Thirty Years of Veterans Law: Welcome to the Wild West

62 Pages Posted: 10 Apr 2019

See all articles by Stacey-Rae Simcox

Stacey-Rae Simcox

Stetson University - College of Law

Date Written: 2019


Thirty years ago, responding to veterans’ concerns that the VA was not honoring its promises to “care for those who shall have borne the battle,” Congress made its first major change to the Department of Veterans Affairs (VA) system since the American Civil War. In 1988, Congress created the United States Court of Appeals for Veterans Claims (CAVC) to provide the first judicial review of VA decisions concerning veterans’ and widows’ claims for benefits. To compare the practice of veterans law over the past thirty years to a train gathering momentum as it moves along the tracks would be appropriate. However, it would be just as appropriate to compare the practice and evolution of the law to the burgeoning legal system depicted in old movies in which John Wayne tries to implement justice in a land that previously has not known it. The analogy of the Wild West is sometimes used amongst veterans law practitioners and professors who teach in this area to describe its fresh expanse, which is often devoid of legal precedent, built on shifting ground, and presents a landscape where a true pioneer can both make an impact and see measurable success.

As the first court to consider administrative law principles in what is admittedly a thoroughly unique agency, the CAVC had to start from scratch in building a body of case law for veterans, advocates, and the VA to rely upon when adjudicating claims for benefits. Thirty years later, the uniqueness of this area of law and the influx of new and creative advocates on behalf of veterans leads to an ever-transforming background of jurisprudence. In the past two years alone, the CAVC and the Federal Circuit, which reviews decisions of the CAVC, have considered large, lurking issues heretofore undecided to include delay in the VA system leading to due process violations and the potential of permitting class-action suits in order to challenge VA procedures and policies.

In addition to the CAVC’s influence, in 2017 Congress responded to calls to address the inefficiency of the VA’s systems and to remedy the fact that veterans can wait five to seven years for a judge to initially review appeals of VA decisions. Congress’ answer was another monumental change to veterans law -- the Appeals Improvement and Modernization Act. This law, which reads like a “choose your own adventure” story, completely alters the method by which veterans may appeal denials of benefits claims in order to implement a more efficient system. It simultaneously causes experienced practitioners in veterans law concern to see this new and complicated system overlaid on top of over 400,000 cases still being decided and delayed in the original and inadequate legacy system.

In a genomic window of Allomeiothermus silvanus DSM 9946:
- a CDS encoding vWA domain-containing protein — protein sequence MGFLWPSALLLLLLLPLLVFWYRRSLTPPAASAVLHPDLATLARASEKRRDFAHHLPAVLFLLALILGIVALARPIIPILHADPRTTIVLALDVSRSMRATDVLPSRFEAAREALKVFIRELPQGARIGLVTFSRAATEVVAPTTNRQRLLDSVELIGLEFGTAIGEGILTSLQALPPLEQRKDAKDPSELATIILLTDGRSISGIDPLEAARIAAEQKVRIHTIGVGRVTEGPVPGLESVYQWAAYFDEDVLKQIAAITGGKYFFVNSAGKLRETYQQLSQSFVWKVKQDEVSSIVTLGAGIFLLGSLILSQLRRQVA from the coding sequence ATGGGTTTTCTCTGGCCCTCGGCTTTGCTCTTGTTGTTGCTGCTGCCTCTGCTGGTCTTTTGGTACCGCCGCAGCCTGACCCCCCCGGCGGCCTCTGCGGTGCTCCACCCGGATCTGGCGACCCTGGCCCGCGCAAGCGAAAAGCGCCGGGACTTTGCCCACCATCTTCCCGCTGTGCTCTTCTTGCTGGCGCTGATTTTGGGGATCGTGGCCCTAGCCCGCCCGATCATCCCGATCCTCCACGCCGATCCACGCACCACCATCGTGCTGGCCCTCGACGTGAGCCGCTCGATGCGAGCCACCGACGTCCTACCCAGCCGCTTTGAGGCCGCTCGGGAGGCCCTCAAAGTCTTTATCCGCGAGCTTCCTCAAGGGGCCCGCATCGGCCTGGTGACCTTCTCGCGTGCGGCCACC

The last articles written as a survey of the CAVC’s decisions were published a decade ago to commemorate the twentieth anniversary of the court. This article will consider the last decade of the CAVC’s jurisprudence, the impact of the new appeals legislation on the process, and the emergence of a new area of veterans law affecting eligibility for benefits – discharge upgrade litigation. In order to accomplish these goals, this article will provide an introduction to these issues in Part I. Part II will explore the creation of the CAVC, the arguments for and against its creation at the time, and the validity of these concerns in retrospect. It will also review the most significant changes to veterans law jurisprudence in the past decade. Part III will discuss the Veterans Appeals Improvement and Modernization Act, compare the Act to the current system, identify areas of concern, and comment on the VA’s rollout of the new system. Part IV will look at the third major explosion in veterans law in the past decade, the proceedings filed against the Department of Defense (DoD) by veterans who received bad characters of discharge from the military because they were suffering from disabilities to include post-traumatic stress disorder or brain injuries. This article will also analyze DoD’s response to this litigation and its implementation of methods to ameliorate veterans in this situation. Part V will end the discussion with some thoughts on the importance of inspired lawyering in an area of law that rewards creative tenacity on behalf of clients. Practicing veterans law in the next decade will offer unlimited opportunities for those brave-of-heart who choose to demonstrate the spirit of a true pioneer and look for different ways to shape the legal landscape for the benefit of our nation’s veterans. As John Wayne said “Sometimes it isn’t being fast that counts, or even accurate; but willing.” Welcome to the Wild West!

Keywords: veterans, department of veterans affairs, court of appeals for veterans claims, veterans appeals improvement and modernization act, veterans appeals

JEL Classification: k39, k4

Suggested Citation

Simcox, Stacey-Rae, Thirty Years of Veterans Law: Welcome to the Wild West (2019). Kansas Law Review, Vol. 67, No. 3, 2019, Stetson University College of Law Research Paper No. 2019-3, Available at SSRN:

Stacey-Rae Simcox (Contact Author)

Stetson University - College of Law ( email )

1401 61st Street South
Gulfport, FL 33707
United States

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